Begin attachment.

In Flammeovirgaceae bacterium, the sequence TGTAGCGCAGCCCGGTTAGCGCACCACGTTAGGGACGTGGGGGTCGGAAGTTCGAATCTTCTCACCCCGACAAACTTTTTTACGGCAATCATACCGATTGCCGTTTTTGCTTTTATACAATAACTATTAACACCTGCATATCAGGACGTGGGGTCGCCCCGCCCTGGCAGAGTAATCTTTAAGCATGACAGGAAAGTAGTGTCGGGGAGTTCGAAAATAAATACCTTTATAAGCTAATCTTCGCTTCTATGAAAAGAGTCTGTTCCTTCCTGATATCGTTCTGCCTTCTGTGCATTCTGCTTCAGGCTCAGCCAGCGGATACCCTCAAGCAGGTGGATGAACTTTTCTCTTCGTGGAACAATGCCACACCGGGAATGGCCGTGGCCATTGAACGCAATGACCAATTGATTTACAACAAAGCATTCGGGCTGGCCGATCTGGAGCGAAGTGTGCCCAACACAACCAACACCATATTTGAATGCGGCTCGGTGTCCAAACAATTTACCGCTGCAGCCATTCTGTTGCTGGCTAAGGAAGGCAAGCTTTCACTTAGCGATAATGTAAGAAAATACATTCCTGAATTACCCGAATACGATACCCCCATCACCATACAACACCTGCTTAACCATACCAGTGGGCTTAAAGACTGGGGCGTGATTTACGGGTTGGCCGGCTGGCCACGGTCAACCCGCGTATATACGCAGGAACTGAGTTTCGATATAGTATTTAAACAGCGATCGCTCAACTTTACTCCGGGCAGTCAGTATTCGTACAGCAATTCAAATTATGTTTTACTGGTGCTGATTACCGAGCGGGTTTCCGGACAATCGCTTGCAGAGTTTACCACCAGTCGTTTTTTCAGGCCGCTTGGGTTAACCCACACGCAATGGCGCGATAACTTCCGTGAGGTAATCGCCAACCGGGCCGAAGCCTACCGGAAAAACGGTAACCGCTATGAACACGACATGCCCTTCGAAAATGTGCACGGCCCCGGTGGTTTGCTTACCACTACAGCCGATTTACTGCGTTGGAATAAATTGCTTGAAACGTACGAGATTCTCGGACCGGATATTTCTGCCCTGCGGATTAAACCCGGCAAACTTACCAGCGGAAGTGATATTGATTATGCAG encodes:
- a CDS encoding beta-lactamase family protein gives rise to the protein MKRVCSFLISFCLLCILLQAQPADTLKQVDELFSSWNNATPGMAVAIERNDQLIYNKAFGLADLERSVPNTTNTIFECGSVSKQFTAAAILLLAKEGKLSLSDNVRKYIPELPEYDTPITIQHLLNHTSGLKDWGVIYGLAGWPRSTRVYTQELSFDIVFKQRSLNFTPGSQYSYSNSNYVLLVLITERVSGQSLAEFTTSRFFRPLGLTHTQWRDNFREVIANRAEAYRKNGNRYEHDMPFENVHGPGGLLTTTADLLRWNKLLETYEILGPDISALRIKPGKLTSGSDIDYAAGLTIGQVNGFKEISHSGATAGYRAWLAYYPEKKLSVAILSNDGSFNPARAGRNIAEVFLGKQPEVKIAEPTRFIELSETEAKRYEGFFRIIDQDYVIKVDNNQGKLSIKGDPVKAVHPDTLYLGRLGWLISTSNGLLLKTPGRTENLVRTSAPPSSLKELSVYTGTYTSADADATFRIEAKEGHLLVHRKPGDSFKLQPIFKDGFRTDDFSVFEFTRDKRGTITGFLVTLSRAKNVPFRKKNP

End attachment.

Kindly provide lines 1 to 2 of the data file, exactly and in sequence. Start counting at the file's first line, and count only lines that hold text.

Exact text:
In Flammeovirgaceae bacterium, the sequence TGTAGCGCAGCCCGGTTAGCGCACCACGTTAGGGACGTGGGGGTCGGAAGTTCGAATCTTCTCACCCCGACAAACTTTTTTACGGCAATCATACCGATTGCCGTTTTTGCTTTTATACAATAACTATTAACACCTGCATATCAGGACGTGGGGTCGCCCCGCCCTGGCAGAGTAATCTTTAAGCATGACAGGAAAGTAGTGTCGGGGAGTTCGAAAATAAATACCTTTATAAGCTAATCTTCGCTTCTATGAAAAGAGTCTGTTCCTTCCTGATATCGTTCTGCCTTCTGTGCATTCTGCTTCAGGCTCAGCCAGCGGATACCCTCAAGCAGGTGGATGAACTTTTCTCTTCGTGGAACAATGCCACACCGGGAATGGCCGTGGCCATTGAACGCAATGACCAATTGATTTACAACAAAGCATTCGGGCTGGCCGATCTGGAGCGAAGTGTGCCCAACACAACCAACACCATATTTGAATGCGGCTCGGTGTCCAAACAATTTACCGCTGCAGCCATTCTGTTGCTGGCTAAGGAAGGCAAGCTTTCACTTAGCGATAATGTAAGAAAATACATTCCTGAATTACCCGAATACGATACCCCCATCACCATACAACACCTGCTTAACCATACCAGTGGGCTTAAAGACTGGGGCGTGATTTACGGGTTGGCCGGCTGGCCACGGTCAACCCGCGTATATACGCAGGAACTGAGTTTCGATATAGTATTTAAACAGCGATCGCTCAACTTTACTCCGGGCAGTCAGTATTCGTACAGCAATTCAAATTATGTTTTACTGGTGCTGATTACCGAGCGGGTTTCCGGACAATCGCTTGCAGAGTTTACCACCAGTCGTTTTTTCAGGCCGCTTGGGTTAACCCACACGCAATGGCGCGATAACTTCCGTGAGGTAATCGCCAACCGGGCCGAAGCCTACCGGAAAAACGGTAACCGCTATGAACACGACATGCCCTTCGAAAATGTGCACGGCCCCGGTGGTTTGCTTACCACTACAGCCGATTTACTGCGTTGGAATAAATTGCTTGAAACGTACGAGATTCTCGGACCGGATATTTCTGCCCTGCGGATTAAACCCGGCAAACTTACCAGCGGAAGTGATATTGATTATGCAG encodes:
- a CDS encoding beta-lactamase family protein gives rise to the protein MKRVCSFLISFCLLCILLQAQPADTLKQVDELFSSWNNATPGMAVAIERNDQLIYNKAFGLADLERSVPNTTNTIFECGSVSKQFTAAAILLLAKEGKLSLSDNVRKYIPELPEYDTPITIQHLLNHTSGLKDWGVIYGLAGWPRSTRVYTQELSFDIVFKQRSLNFTPGSQYSYSNSNYVLLVLITERVSGQSLAEFTTSRFFRPLGLTHTQWRDNFREVIANRAEAYRKNGNRYEHDMPFENVHGPGGLLTTTADLLRWNKLLETYEILGPDISALRIKPGKLTSGSDIDYAAGLTIGQVNGFKEISHSGATAGYRAWLAYYPEKKLSVAILSNDGSFNPARAGRNIAEVFLGKQPEVKIAEPTRFIELSETEAKRYEGFFRIIDQDYVIKVDNNQGKLSIKGDPVKAVHPDTLYLGRLGWLISTSNGLLLKTPGRTENLVRTSAPPSSLKELSVYTGTYTSADADATFRIEAKEGHLLVHRKPGDSFKLQPIFKDGFRTDDFSVFEFTRDKRGTITGFLVTLSRAKNVPFRKKNP